Good Public Speaking Makes Good Listeners

Lesson 1 – Getting your Audience to Listen

For Lesson 2 go to Good Speaker, Great Speaker

5 Steps to Getting Over Your Fear of Public Speaking and Improving Your Communication Skills.

Is this thing on, or what?

Bad listeners? No. Bad speaker.  Sorry to tell you this, but if your audience is bored, its your fault. They are giving you their attention and time, you owe them to make it worthwhile.

I dont want to hear about your fear of public speaking. If it is your job to speak in front of your colleagues or students, then there is no excuse. People are counting on you, so do it right. Endless PowerPoint presentations and numbing meetings kill motivation.

Great leaders, for good or evil, have all been great speakers. There are no exceptions. And if they werent born that way they learned how. There is no skill more valuable than the ability to inspire and lead others with words.

Here are some tips on how to be a better speaker.


That’s right, speak to them. They are your audience. They are there to hear what you have to say. Great speakers make their listeners feel like they are speaking to them alone. There may be a lot of people in the room, but to them its all you.

If you are having trouble with a big audience, try practicing with a small one. The way you speak to a group of friends is the same way you speak to a crowd of thousands. Remember to tell the story from your perspective, based on your experience. Its OK if the story is about you. Who better to tell the story? Your audience came to see you. Ultimately the inspiration will come more from you and your enthusiasm than from the content of your presentation.


Your audience does not want to see your fancy pie charts and statistics. They want to see you. The speaker should always be more interesting than the content. If there is a lot of information to cover, then give everyone a handout to read later. If they are reading during your presentation, then they are not listening.

Your slides or props should never draw attention away from you. Remember to always remain the focal point of your presentation. Keep your slides simple, logical and easily digestible. Limit your content to what is essential. If it does not add to your presentation, then skip it.


Start by telling them who you are and why you are speaking. It is important to establish this early in the presentation. As long as the presentation is about you, your connection with the content is crucial. For your audience to care, they need to know why you care. And if you don’t care, then why are you speaking about it? Is this important? Prove it!


Take your time. That means knowing how much time you have. Just because you have an hour, doesn’t mean you need to talk for an hour.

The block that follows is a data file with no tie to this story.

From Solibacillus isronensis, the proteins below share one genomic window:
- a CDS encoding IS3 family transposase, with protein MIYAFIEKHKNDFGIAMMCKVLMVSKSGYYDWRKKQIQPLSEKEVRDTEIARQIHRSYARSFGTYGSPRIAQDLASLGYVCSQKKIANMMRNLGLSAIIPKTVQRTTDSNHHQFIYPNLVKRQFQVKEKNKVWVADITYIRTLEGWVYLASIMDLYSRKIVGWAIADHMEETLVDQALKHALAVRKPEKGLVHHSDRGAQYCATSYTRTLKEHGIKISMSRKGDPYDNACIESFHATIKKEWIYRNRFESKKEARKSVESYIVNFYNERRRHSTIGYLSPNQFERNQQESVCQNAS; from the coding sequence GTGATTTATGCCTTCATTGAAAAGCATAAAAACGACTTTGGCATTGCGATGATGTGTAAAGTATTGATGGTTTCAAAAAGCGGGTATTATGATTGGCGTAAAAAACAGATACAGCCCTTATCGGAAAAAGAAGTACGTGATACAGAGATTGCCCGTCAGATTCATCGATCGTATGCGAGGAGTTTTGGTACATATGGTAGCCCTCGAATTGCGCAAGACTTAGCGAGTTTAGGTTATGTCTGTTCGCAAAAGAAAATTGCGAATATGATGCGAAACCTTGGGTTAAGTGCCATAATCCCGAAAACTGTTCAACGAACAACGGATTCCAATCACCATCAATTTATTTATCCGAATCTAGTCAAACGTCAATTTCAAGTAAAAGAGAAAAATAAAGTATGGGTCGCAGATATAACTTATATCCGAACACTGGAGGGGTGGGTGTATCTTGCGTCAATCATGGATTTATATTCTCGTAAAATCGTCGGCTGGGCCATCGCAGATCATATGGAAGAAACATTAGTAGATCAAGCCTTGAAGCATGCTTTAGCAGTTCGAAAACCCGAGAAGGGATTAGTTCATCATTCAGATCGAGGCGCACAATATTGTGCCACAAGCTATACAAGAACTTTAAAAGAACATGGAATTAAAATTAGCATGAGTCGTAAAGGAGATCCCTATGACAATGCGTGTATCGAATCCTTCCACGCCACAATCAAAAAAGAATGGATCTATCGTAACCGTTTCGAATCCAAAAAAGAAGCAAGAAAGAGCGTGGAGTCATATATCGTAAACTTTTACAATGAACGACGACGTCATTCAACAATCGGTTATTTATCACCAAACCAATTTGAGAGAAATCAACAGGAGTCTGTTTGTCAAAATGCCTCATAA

If you only have 5 minutes and a ton of information to cover, make a handout. Your 5 minutes are for convincing your audience to read your handout. No matter how little time you have, speak normally. Take pauses. Breathe. Move around. Making a strong connection with the audience is more important than covering all the material.

For longer presentations, keeping your audience from drifting off can be a challenge. People like things to have a beginning, a middle and an end. Make sure you give them one of each when the time is right.


You are speaking to people. They are in the room with you. If you are just delivering information then send a memo. There is a reason why you called everyone into one place, remember it.

There is no reason to read from a script. You wrote it. You know what it says. Tell them what it says. They want to know what it says. Talk to them. When something is funny, make a joke. When something is serious, make it clear. When something is important, give it a moment to sink in.

Move around. Keep it interesting. Be genuinely enthusiastic about what you are saying. You can only expect your audience to be half as interested as you are, so do the math. This is your time. Dont waste it.

People learn from people. So dont be afraid to make this about you. It is through your implication in the subject matter that audiences will understand it best. Your connection to the material determines your credibility. By describing your experience and relation to it, you cultivate trust and curiosity.

Great speakers have learned that there is no secret. An auditorium of thousands is the same as a single person on a bus. You use body language, you present your information in a logical manner, and you adjust your voice accordingly. So speak. Watch how others speak. And connect with strangers the way you connect with friends. They will follow your example.

In these examples of great speakers, watch for the pace and the pauses, the personal connection, and most importantly the lack of actual content.

CBC’s Jonathan Goldstein as one of the great storytellers of our time:

In this one the presentation is both well-rehearsed and sincere.

‘Ol blood and guts may talk tough, but there is also a sensitive side. Even he puts a bit of himself into his speech.

These hard boiled coaches can get emotional in their pep talks.

In this one, Saul Williams shows how 4 minutes of nonsense can be mesmerizing:

In this Ignite presentation, the first 5th of the presentation is all introduction. This ratio applies to presentation of all lengths.

Here, Elif Shafak demonstrates how to structure information around personal experience.

In this Cassavettes classic, our hero steps up and pulls his team together with a pep talk that manages to inspire without actually saying anything.

Even the alphabet can be made totally fascinating

Evil sounds so good when its done right. Watch how our corporate scumbags begin by establishing their credibility, betraying a little emotion, and thereby convince a hostile audience that greed is good.

For more excellent tips on public speaking check out this link